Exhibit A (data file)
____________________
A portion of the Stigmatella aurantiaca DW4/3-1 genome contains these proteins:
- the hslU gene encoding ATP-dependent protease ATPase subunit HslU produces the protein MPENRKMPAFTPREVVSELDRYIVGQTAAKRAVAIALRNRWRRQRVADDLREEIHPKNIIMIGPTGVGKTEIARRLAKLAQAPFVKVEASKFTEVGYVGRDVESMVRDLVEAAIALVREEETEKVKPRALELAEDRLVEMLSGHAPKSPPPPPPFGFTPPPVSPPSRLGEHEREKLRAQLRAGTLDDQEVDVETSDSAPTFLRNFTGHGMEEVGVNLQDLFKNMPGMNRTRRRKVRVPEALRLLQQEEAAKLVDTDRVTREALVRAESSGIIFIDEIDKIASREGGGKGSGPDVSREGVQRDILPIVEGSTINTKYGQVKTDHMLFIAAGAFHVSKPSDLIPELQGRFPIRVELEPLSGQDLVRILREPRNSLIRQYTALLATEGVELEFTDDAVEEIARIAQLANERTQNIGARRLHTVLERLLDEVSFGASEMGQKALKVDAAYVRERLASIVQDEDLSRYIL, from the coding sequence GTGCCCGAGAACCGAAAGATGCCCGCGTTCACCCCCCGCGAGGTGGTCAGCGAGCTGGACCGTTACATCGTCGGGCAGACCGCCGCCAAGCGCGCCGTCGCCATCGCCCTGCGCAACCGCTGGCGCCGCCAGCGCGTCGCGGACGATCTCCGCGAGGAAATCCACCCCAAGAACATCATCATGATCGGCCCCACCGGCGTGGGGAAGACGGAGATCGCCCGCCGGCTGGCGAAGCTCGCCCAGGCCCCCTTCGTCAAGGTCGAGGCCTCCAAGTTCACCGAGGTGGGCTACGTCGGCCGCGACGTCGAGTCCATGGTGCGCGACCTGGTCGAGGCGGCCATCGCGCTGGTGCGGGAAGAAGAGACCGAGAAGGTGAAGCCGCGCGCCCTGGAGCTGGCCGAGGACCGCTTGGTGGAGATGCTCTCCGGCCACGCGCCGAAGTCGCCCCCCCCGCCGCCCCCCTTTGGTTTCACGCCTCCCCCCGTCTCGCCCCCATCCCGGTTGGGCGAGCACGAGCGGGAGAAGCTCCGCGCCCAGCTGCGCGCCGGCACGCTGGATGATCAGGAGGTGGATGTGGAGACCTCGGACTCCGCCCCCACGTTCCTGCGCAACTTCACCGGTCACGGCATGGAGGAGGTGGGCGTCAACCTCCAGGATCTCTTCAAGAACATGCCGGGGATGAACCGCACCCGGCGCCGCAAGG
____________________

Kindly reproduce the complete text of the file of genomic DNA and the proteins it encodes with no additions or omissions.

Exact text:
A portion of the Stigmatella aurantiaca DW4/3-1 genome contains these proteins:
- the hslU gene encoding ATP-dependent protease ATPase subunit HslU produces the protein MPENRKMPAFTPREVVSELDRYIVGQTAAKRAVAIALRNRWRRQRVADDLREEIHPKNIIMIGPTGVGKTEIARRLAKLAQAPFVKVEASKFTEVGYVGRDVESMVRDLVEAAIALVREEETEKVKPRALELAEDRLVEMLSGHAPKSPPPPPPFGFTPPPVSPPSRLGEHEREKLRAQLRAGTLDDQEVDVETSDSAPTFLRNFTGHGMEEVGVNLQDLFKNMPGMNRTRRRKVRVPEALRLLQQEEAAKLVDTDRVTREALVRAESSGIIFIDEIDKIASREGGGKGSGPDVSREGVQRDILPIVEGSTINTKYGQVKTDHMLFIAAGAFHVSKPSDLIPELQGRFPIRVELEPLSGQDLVRILREPRNSLIRQYTALLATEGVELEFTDDAVEEIARIAQLANERTQNIGARRLHTVLERLLDEVSFGASEMGQKALKVDAAYVRERLASIVQDEDLSRYIL, from the coding sequence GTGCCCGAGAACCGAAAGATGCCCGCGTTCACCCCCCGCGAGGTGGTCAGCGAGCTGGACCGTTACATCGTCGGGCAGACCGCCGCCAAGCGCGCCGTCGCCATCGCCCTGCGCAACCGCTGGCGCCGCCAGCGCGTCGCGGACGATCTCCGCGAGGAAATCCACCCCAAGAACATCATCATGATCGGCCCCACCGGCGTGGGGAAGACGGAGATCGCCCGCCGGCTGGCGAAGCTCGCCCAGGCCCCCTTCGTCAAGGTCGAGGCCTCCAAGTTCACCGAGGTGGGCTACGTCGGCCGCGACGTCGAGTCCATGGTGCGCGACCTGGTCGAGGCGGCCATCGCGCTGGTGCGGGAAGAAGAGACCGAGAAGGTGAAGCCGCGCGCCCTGGAGCTGGCCGAGGACCGCTTGGTGGAGATGCTCTCCGGCCACGCGCCGAAGTCGCCCCCCCCGCCGCCCCCCTTTGGTTTCACGCCTCCCCCCGTCTCGCCCCCATCCCGGTTGGGCGAGCACGAGCGGGAGAAGCTCCGCGCCCAGCTGCGCGCCGGCACGCTGGATGATCAGGAGGTGGATGTGGAGACCTCGGACTCCGCCCCCACGTTCCTGCGCAACTTCACCGGTCACGGCATGGAGGAGGTGGGCGTCAACCTCCAGGATCTCTTCAAGAACATGCCGGGGATGAACCGCACCCGGCGCCGCAAGG